We collected 70 short-selling reports (since 2015) by two well-known short-sellers, Hindenburg Research and Muddy Waters Research. As our analysis shows, roughly 67 percent of the short recommendations actually traded lower a year later, and the short bets can make you money.
What Is Short Selling?
Going short a stock is selling it now, without really owning it, and buying it back later. When would you do this? Whenever you have a strong believe that a stock’s price will be lower in the future. If so, you can buy it back cheaper and pocket the difference.
Usually shorting is done using a margin trading account. To sell a stock that you do not own, your broker would find the stock to borrow.
You could also short a stock using options (buying a put option). This is called a synthetic short.
Short selling is risky as theoretically you can lose more than the money in your brokerage account. A stock can go up 100, 200, 300, or more percent, and the price increase is the short-seller’s loss.
That’s why if you make a short bet, you need to have a lot of conviction and sound risk management.
Let’s look at some famous examples.
If you were following the markets back in 2012/13 you will probably remember the cover story of Bill Ackman shorting Herbalife. Ackman (Pershing Square Capital Management) held a public presentation claiming that Herbalife was a pyramid scheme with a highly doubtful future. He opened a short position that at it’s peak cost him around $1 billion USD.
In early 2013, activist investor Carl Icahn (Icahn Enterprises) took the opposite side by investing in the stock and starting a personal feud with Ackman, all on live CNBC.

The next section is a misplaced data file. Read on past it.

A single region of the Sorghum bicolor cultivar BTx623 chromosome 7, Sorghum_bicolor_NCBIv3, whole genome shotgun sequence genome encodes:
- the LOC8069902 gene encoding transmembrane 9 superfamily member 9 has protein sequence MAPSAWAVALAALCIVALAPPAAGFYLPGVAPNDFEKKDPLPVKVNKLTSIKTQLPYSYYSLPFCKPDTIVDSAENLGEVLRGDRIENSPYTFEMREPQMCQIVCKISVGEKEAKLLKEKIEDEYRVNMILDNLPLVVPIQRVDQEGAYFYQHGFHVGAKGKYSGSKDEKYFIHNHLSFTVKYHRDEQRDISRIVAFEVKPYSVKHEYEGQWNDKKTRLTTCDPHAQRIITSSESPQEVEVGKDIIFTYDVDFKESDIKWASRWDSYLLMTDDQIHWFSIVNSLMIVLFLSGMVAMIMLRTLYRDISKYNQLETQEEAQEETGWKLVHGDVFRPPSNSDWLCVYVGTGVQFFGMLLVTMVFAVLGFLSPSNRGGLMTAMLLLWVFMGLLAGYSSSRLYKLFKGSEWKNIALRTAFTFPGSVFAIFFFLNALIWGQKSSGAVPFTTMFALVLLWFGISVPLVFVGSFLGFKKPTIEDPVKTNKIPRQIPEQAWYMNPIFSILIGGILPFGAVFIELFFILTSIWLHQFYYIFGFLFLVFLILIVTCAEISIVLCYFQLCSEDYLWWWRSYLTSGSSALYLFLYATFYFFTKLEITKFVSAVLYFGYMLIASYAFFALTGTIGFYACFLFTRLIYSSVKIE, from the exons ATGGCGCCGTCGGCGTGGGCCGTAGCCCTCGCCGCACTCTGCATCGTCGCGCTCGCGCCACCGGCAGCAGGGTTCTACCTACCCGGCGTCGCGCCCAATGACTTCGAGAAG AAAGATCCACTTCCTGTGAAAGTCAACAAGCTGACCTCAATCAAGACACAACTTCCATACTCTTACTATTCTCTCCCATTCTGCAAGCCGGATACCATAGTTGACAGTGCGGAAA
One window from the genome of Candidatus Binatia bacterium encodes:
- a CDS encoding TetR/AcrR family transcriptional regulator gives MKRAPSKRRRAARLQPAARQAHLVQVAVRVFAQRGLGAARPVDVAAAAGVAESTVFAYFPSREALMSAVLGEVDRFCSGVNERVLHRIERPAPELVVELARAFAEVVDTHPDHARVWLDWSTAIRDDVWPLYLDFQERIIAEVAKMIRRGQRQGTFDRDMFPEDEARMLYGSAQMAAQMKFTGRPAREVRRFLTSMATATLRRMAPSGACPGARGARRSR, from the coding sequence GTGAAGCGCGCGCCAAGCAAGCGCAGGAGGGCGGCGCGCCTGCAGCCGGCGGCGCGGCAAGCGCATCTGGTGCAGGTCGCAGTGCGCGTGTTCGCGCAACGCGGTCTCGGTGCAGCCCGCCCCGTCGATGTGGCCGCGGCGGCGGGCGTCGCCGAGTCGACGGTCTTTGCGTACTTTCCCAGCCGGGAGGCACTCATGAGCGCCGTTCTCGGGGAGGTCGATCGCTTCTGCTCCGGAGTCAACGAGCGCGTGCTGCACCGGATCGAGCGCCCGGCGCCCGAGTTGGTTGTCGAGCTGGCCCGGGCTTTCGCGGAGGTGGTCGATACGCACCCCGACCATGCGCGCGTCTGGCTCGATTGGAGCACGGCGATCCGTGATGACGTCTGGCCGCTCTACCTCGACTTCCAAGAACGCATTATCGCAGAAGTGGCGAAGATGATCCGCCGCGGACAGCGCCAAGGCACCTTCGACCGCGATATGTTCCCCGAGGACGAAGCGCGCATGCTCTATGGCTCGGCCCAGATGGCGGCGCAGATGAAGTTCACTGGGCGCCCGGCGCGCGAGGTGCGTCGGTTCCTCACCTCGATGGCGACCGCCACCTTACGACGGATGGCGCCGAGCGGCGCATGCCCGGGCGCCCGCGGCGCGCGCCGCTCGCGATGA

How did it go?
While Ackman’s bet looked promising at first (the stock lost -30% in the days after the presentation), the direction switched in spring 2013, with the price soaring to over $40. That’s double what it was worth in December 2012.
Carl Icahn tried orchestrating a short-squeeze, as he tried to drive up the price so that short investors would have to cover, thereby pushing it up even further.
Allegedly, Ackman lost close to all of his stake while Icahn made close to one billion on the trade. There was an interesting documentary on the case called Betting On Zero, mostly showing Bill Ackman’s perspective.
This leads us to the second and more recent example: Gamestop (GME). We’ve all heard the story by now. Hedge fund short-sellers, namely Citron Research and Melvin Capital, went short while some maniac Reddit traders went long. How did this turn out?
While the short-sellers surely had a point (the business model of reselling physical game disks was reaching it’s expiration date), their bet did not go as expected. A massive short-squeeze changed everything and GME peaked at $380 on 27 January 2021, which is a 2,200 percent increase from the $17 it was trading at the start of 2021.
It’s not known how much the short-sellers lost but you can assume that the losses were substantial.
In other words, short sellers need to be sure of their bets as things can go bad very quickly. Even with the most attentive due diligence, you can’t be right all the time, as can be seen from these two examples.
Hindenburg And Muddy Waters
Many funds take short positions occasionally without the public knowing about. At least in the US there is no legal obligation to disclose any short stock positions, contrary to long positions which are published in 13F filings. (You can check out our strategy backtests using institutional trading data here and here).
There are, however, two institutional short-seller that frequently release what’s called short-selling reports: Hindenburg Research and Muddy Waters Research.
As a side note, there was also Citron Research, but the fund’s manager Andrew Left stopped putting out short-reports after the Gamestop incident.
Hindenburg Research received public attention after their claims of irregularities in Nikola (NKLA) in September 2020. One accusation was that in a promotional video, their e-truck prototype was simply rolling down a slope. The stock tanked over the following weeks. Hindenburg has been around since 2017.
Muddy Waters Research is a further outlet of short-reports that has been around since 2010. The company by Carson Block uncovered misleading accounting practices and inflated sales figures in US listed Chinese stocks. There’s a documentary called The China Hustle worth watching (depending on your country you can find it on Netflix).